I hear CMS wants to hear from consumers about competitive bidding. Here's one.
Joel Solkoff wrote a guest commentary for our February issue commending HME providers for all the work they do to help people like him live as independently as possible.
Joel turned up on my radar again last week when John Shirvinsky, the executive director of the Pennsylvania Association of Medical Suppliers, sent me the link to Joel's latest blog entry, which derides the competitive bidding program.
I'm going to include the blog here in full, because Joel makes some good points and, like John, I think you'll get a kick out of it:
What’s the fuss?
I originally created this blog as a convenient way for readers to have access to my monthly column in Voices of Central Pennsylvania, published from October 2009 to February 2011. While recovering from minor cardiac surgery where the medical standard of “do no harm” was once again violated, I decided to quit my column rather than continue to be a person unable to change Medicare and thus always angry all the time. I wanted to love.
I am a frequenter of hospitals for pneumonia, rehabilitation to a right shoulder that cannot be repaired, diabetes, etc.—invariably released by Medicare dictate before it is necessary; frequently saved by homecare agencies now foolishly required to reduce their services.
In writing my column for February (the one below that begins with bull riding), I opted to reject anger.
Similarly, the once favorable economic conditions in downtown State College, PA where I live had given me the hope that government favorable to the disabled and elderly might provide us with the infrastructure, training, and understanding required to develop and benefit from the talent of those of us who are broken in body but sound in mind.
It is foolish to be angry at my fellow-town mates (in a place that is rapidly turning into a Bruce Springsteen song) who are so beset with troubles of their own.
So, I gave up the column to work with engineers, architects, and designers who are planning a future that follows the Americans with Disabilities Act (ADA) and where segregation of the sort I experience daily at Ye Olde College Diner and the like (whose lack of access is grandfathered ) does not exist.
What does exist is that I continue to live an independent life. I cannot get from my bed to the bathroom without a scooter or other mobility device. Yes, there is a point where reality requires that I cannot engage in submission, cheerful or otherwise.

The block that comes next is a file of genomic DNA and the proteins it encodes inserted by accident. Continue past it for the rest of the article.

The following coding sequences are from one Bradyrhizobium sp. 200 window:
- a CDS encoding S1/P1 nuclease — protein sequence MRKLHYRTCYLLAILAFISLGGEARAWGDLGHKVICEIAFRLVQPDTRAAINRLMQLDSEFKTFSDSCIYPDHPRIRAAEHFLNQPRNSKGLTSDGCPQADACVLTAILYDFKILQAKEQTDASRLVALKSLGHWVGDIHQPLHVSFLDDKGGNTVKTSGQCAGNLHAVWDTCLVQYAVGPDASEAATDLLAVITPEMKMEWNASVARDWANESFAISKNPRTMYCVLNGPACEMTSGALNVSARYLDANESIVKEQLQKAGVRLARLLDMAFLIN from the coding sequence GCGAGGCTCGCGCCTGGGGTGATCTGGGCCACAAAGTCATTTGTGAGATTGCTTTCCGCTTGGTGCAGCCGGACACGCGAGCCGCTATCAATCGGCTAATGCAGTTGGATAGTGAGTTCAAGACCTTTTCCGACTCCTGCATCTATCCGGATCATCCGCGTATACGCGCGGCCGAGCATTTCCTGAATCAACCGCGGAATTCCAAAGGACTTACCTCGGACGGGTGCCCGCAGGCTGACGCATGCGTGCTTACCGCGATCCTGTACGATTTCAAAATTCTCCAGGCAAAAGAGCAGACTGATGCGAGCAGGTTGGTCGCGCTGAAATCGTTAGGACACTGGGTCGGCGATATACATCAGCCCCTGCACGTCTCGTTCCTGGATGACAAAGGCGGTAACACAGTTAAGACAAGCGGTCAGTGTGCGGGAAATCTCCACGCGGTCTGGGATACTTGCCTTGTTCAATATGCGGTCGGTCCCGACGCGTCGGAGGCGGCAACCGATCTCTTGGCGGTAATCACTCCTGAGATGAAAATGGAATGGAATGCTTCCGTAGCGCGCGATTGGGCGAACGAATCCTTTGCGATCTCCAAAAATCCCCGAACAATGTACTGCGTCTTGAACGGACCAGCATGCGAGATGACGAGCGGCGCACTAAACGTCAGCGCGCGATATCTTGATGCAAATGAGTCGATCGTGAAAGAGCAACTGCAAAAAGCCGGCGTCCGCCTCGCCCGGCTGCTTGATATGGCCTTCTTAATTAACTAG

I must have access to mobility devices. President Obama, for whom I worked and voted, should be ashamed of himself for not only tolerating, but personally advocating a competitive bidding program for durable medical equipment.
This plan, which the President inherited from President Bush (who used it as part of an effort to gut Medicare) is already, in Pittsburgh and other locations, so altering the process of providing medical supplies such as oxygen, wheelchairs, power chairs, scooters and other mobility devices that local suppliers, such as the three here in State College, would only be able to serve the rich.
The rest of us are or would be at the mercy of often out-of-state suppliers of dubious reputation who would take their sweet time providing batteries and maintenance, resulting in people like me falling and going into assisted living facilities. Thus savings in Part B of Medicare would result in large costs in Part A.
Last year’s measure to end competitive bidding received the bipartisan support of so many members of the House that if the Democratic leadership had called it up for a vote it would have passed. The Senate followed the lead of Senator Robert Casey, Jr. (D-PA) and no member of the Democratically-controlled senate endorsed the legislation.
While Sen. Casey publicly dithered about his position on the subject, his real position appeared to become clear. Sen. Casey is reportedly a friend of the President. The President, for reasons of his own, an informed source told me, personally believes in competitive bidding. Sen. Casey is not going to take a position that would make his friend angry.
Two columns below express the views of Rep. Jim Langevin, a liberal Democrat from Rhode Island, and Rep. Glenn Thompson, a conservative Republican who represent me here in the Fifth Congressional District of Pennsylvania, expressing their opposition to competitive bidding. Their specific advocacy was to the legislation introduced last year, but this year’s legislation is déjà vu all over again.
My friends who meet regularly at the Corner Room in this sliver of left wing political power here in the small borough of State College (surrounded on all sides by Republicans; Republicans to the north; Republicans to the south; Republicans to the east, and Republicans to the west) cherish the liberal’s dream that someday these evil Republicans will turn into progressive Democrats.
My fixation on competitive bidding has made me a source of jest and some mistrust. My support of Rep. Thompson, especially, has made some Democrats suspect my loyalty to the party.
I am a loyal Democrat who believes in the party of Eleanor Roosevelt and Adlai Stevenson. I have no trouble picturing Eleanor Roosevelt shaking her trademark index finger at President Obama and Senator Casey. If they want my vote, they had better start acting like Democrats. Democrats don’t treat people who cannot walk in a way that causes us to feel like cripples.
Shame on you President Obama. Shame on you Senator Casey.
I will pray that you find your way back to the ideals of the Democratic party.
Shame. Shame. Shame.